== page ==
Jeff Schultz

This AJC sports blogger takes things seriously when he has to, but he really would rather not

More NFL playoffs? Too late for '09 Falcons

Expanded NFL playoffs would add revenue but also mediocrity.

There is a very good chance that the NFL expands its playoff field from 12 teams to 14 teams, and for at least two very good reasons: 1) Happy fans in two more NFL cities spending money in January; 2) Happy network executives willing to pay the NFL more money to broadcast two more games because they're selling more advertising.

In the NFL, as in life, follow the money for the reason why anything will or won't happen.

But prepare for more mediocrity.

The Washington Post reported Thursday that there's growing support within the league to add two playoff teams. The new format would mean only two teams (one in each conference) would draw first-round byes. The other 12 teams would play six preliminary round games (three in each conference). This possibility isn't a new story but it's clearly gaining momentum.

The Falcons would've loved an expanded format back in 2009. At 9-7, they were the only NFC team over .500 that season to miss the playoffs. They would've traveled to play the 12-4 Minnesota Vikings.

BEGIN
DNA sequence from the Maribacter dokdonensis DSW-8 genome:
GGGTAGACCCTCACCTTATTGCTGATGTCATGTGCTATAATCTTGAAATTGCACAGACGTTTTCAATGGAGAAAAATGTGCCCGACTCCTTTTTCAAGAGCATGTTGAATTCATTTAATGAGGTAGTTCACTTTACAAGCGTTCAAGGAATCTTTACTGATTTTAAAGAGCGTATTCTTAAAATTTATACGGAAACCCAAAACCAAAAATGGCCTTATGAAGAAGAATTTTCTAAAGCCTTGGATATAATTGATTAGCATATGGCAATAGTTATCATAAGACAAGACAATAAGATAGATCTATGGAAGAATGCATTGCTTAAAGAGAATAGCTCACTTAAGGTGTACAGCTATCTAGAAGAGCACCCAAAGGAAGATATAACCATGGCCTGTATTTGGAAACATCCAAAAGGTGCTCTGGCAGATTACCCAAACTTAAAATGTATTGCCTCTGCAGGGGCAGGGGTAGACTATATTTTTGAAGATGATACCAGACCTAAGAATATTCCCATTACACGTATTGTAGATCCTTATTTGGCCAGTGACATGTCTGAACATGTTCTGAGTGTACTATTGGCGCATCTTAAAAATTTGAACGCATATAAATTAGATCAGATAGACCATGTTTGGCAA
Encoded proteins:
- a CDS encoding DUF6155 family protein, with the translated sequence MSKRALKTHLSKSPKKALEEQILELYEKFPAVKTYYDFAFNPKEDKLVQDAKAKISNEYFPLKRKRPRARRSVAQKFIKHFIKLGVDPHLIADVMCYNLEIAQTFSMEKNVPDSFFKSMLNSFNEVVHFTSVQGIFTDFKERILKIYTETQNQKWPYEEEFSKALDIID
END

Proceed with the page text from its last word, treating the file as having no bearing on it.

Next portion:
The problem with the potential new format is it would frequently allow a .500 team into the postseason, and that's not what playoffs in any sport should be about. I looked at the standings in the last five seasons to find the teams with the best records in each conference that would have made the playoffs. (I'm not going to get into tiebreakers.):

• 2013: NFC: Arizona 10-6. AFC: Pittsburgh, Baltimore, Miami and New York Jets 8-8.

• 2012: NFC: Chicago 10-6. AFC: Pittsburgh 8-8.

• 2011: NFC: Chicago, Arizona, Philadelphia and Dallas 8-8. AFC: Tennessee 9-7.

• 2010: NFC: N.Y. Giants and Tampa Bay 10-6. AFC: San Diego 9-7.

• 2009: NFC: Falcons 9-7. AFC: Houston and Pittsburgh 9-7.

Are you OK with an expanded playoff system if it means a greater chance that .500 teams will get in?

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About the Author

Jeff Schultz is a general sports columnist and blogger who isn't afraid to share his opinion, which may not necessarily jibe with yours.